Children’s of Alabama reports 60% increase in pediatric firearm injuries this year

Children's of Alabama reports increase in pediatric firearm injuries.
Children's of Alabama reports increase in pediatric firearm injuries.(WBRC)
Published: Dec. 14, 2021 at 9:24 PM CST
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BIRMINGHAM, Ala. (WBRC) - This year, 2021 will likely go down as a record-setting year for the highest number of pediatric firearm injuries in various cities across Alabama, and possibly even the state as a whole. The latest data indicates Alabama continues to outpace national trends for children who are injured by gunfire.

In May we first reported that Children’s of Alabama treated more than forty children who’d been shot in only six months. Fast-forward to December, that caseload is now up to seventy-five children, marking a sixty percent increase compared to this time last year.

“We’ve been seeing an increase in firearm injuries both unintentional and intentional,” explained Dr. Eric Jorge, a pediatrician in Children’s emergency department. “We’re still seeing a lot of accidental or unintentional shootings, then a lot more violent crime as well.”

Jorge believes the concern over personal safety is one of several factors fueling this lethal trend.

“Typically if you’re buying a firearm for safety purposes, many people will leave those firearms loaded and unlocked, which is the absolute worst thing if you have kids,” he explained.

And that’s what he’s seeing in the ER right now.

“We’re seeing a lot of increased unintentional firearm injuries just because people aren’t storing their guns safely.”

After seeing child after child stream through the emergency room who’d been shot, Jorge took on research to learn more about local pediatric firearm injuries and how to stop it. Data he examined from the last 20 years shows gun injuries and deaths in children have nearly tripled. In Jefferson County, one in three children who’re shot don’t survive, one in four don’t make it to the hospital.

So far this year fourteen juveniles in Jefferson County, ranging in age from one to seventeen, have been killed by gunfire. That’s up from nine in 2020.

“No one expects this,” Jorge admitted. “People say it’s a freak accident but when you’re on the ER side and you see this happening multiple times a week and you’re having the same discussion over and over again you realize it’s a pattern and that it’s something that can be prevented.”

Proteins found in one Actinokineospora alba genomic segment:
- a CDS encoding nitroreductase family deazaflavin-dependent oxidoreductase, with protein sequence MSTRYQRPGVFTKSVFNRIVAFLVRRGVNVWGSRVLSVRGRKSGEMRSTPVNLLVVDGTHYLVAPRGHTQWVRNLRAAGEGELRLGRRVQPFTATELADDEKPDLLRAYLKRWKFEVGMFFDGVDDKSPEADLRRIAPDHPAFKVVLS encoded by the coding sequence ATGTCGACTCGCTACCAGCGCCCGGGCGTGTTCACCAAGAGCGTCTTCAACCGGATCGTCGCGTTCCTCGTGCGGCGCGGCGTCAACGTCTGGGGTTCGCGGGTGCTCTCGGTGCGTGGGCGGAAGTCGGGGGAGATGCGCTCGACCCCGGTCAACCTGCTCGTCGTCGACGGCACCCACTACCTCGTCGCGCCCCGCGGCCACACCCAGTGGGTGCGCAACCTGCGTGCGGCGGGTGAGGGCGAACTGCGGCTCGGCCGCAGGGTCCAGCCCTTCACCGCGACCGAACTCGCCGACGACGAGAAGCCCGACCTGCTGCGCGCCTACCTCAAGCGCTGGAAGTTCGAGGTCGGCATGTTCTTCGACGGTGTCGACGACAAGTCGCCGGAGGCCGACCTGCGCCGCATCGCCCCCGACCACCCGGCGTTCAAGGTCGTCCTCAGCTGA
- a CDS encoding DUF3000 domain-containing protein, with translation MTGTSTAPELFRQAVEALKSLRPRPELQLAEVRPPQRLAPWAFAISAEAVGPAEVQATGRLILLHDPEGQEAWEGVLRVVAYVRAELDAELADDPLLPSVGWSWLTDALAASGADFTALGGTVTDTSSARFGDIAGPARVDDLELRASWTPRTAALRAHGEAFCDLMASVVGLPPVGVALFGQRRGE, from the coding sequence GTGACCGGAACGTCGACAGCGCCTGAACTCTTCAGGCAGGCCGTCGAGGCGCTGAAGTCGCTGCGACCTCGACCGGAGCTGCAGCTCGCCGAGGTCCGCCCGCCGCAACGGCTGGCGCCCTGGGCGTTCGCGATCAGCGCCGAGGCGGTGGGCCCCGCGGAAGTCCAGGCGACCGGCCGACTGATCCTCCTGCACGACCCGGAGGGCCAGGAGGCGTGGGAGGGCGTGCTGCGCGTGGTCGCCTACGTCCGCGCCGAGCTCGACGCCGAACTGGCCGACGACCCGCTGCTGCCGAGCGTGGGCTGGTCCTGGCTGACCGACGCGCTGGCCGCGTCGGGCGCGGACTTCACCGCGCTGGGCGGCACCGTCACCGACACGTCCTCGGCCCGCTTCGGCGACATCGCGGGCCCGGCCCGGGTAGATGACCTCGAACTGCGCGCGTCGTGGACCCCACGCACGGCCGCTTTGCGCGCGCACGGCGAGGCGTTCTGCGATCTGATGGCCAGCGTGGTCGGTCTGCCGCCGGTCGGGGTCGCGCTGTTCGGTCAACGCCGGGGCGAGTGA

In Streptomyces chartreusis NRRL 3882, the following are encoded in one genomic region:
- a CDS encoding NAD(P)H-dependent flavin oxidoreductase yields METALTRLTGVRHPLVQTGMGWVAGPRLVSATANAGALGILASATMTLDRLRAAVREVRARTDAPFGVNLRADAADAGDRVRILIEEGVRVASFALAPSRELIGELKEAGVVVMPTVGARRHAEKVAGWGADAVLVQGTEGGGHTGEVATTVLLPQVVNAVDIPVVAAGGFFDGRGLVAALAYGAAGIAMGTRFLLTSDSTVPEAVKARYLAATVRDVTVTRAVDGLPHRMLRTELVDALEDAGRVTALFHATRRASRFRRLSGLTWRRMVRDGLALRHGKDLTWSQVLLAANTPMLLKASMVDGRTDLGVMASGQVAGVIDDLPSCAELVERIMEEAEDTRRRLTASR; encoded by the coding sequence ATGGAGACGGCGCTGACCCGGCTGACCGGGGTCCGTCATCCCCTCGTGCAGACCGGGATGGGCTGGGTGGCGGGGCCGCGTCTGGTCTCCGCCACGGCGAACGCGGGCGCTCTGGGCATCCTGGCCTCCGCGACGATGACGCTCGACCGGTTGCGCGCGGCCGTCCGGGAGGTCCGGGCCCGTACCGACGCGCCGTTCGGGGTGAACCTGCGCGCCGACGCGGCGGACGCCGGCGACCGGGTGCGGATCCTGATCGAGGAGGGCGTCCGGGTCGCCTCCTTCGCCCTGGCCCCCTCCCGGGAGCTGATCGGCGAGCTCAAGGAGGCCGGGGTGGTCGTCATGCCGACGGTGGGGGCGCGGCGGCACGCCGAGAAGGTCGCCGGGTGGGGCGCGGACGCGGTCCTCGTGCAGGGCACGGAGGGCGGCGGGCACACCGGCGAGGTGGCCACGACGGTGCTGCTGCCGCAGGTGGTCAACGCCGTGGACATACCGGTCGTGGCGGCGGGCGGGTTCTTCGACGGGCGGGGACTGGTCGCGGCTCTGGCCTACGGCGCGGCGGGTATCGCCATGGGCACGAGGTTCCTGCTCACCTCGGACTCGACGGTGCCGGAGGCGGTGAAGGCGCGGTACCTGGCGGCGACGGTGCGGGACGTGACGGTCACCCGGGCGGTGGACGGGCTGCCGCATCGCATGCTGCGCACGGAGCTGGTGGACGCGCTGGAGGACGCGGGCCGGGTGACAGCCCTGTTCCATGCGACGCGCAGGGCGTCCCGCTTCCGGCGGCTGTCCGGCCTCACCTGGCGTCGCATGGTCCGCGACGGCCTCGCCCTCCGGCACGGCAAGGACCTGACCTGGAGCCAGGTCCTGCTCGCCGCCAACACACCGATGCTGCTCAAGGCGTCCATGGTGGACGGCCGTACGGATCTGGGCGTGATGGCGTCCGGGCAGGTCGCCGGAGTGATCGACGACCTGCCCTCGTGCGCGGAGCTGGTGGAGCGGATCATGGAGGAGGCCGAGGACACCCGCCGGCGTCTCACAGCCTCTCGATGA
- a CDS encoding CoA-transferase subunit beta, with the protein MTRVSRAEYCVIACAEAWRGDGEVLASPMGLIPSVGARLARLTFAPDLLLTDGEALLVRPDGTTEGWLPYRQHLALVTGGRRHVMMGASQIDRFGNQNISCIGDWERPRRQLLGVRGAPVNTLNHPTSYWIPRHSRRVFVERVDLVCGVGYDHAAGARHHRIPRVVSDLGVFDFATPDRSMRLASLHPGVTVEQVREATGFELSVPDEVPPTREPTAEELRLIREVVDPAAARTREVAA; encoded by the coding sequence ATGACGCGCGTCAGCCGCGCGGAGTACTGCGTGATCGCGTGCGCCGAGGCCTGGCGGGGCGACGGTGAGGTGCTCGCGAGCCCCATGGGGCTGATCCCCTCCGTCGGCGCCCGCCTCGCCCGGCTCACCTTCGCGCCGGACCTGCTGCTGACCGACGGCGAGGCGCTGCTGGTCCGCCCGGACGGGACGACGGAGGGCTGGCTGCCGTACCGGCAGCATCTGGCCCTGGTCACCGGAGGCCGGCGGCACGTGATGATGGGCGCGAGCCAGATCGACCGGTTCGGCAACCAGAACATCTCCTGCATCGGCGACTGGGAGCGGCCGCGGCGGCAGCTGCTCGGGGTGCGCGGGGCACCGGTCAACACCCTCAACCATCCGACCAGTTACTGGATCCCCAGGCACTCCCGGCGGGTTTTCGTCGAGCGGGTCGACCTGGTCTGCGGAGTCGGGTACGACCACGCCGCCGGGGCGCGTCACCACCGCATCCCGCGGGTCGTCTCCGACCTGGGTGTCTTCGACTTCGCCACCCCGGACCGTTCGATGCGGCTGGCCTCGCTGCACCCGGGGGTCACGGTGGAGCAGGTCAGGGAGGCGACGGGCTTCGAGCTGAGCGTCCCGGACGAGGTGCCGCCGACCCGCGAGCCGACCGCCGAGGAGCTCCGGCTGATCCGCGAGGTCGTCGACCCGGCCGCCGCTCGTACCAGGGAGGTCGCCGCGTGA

Intentional shootings where someone purposefully pulled the trigger account for half of the firearm cases that come through Children’s. Thirty-five percent of injuries and deaths stem from children mishandling guns.

“We looked back in those circumstances at who owned the gun. In that particular circumstance, the large majority were mothers and fathers who were the gun owners”, he remarked. “These guns are at home. It speaks to us that these are preventable injuries.”

Jorge says it’s a common misconception that talking with your children about guns will keep them safe; but it isn’t enough.

“A study showed that three out of four parents said that their child would not touch a gun based on prior discussions with their child,” he explained. “Then when the child was put in a research room, the large majority found the gun, looked at the gun, handled the gun and then over fifty percent pulled the trigger - and that was immediately after discussing safe firearm tactics.”

He also wants parents and caretakers to know the risk of having a gun in the home.

“Research shows that even if you own a gun for protection, someone in your family, particularly children are more likely to get injured from that gun than you are to use it for actual protection,” Jorge acknowledged.

Jorge stresses, gun locks are the best way to store a firearm. Biometric locks open in seconds with a fingerprint match should someone need quick access to their gun.

“I’m tired of treating firearm injuries, I want to do everything I can to prevent them,”, Jorge said. “Now the whole point is to stop seeing these kids die from something that doesn’t have to happen.”

The Surgeon General recently issued a rare advisory acknowledging a growing mental health crisis among children. Jorge says this is also fueling local pediatric gun injuries. Four of the fourteen juveniles who died from gun injuries this year in Jefferson County died by suicide.

Mental health experts say it’s key for parents to talk to their children about their mental health, even if they aren’t experiencing difficulty. They also indicate it’s also imperative for parents to recognize the signs their child may be suffering from anxiety and depression.

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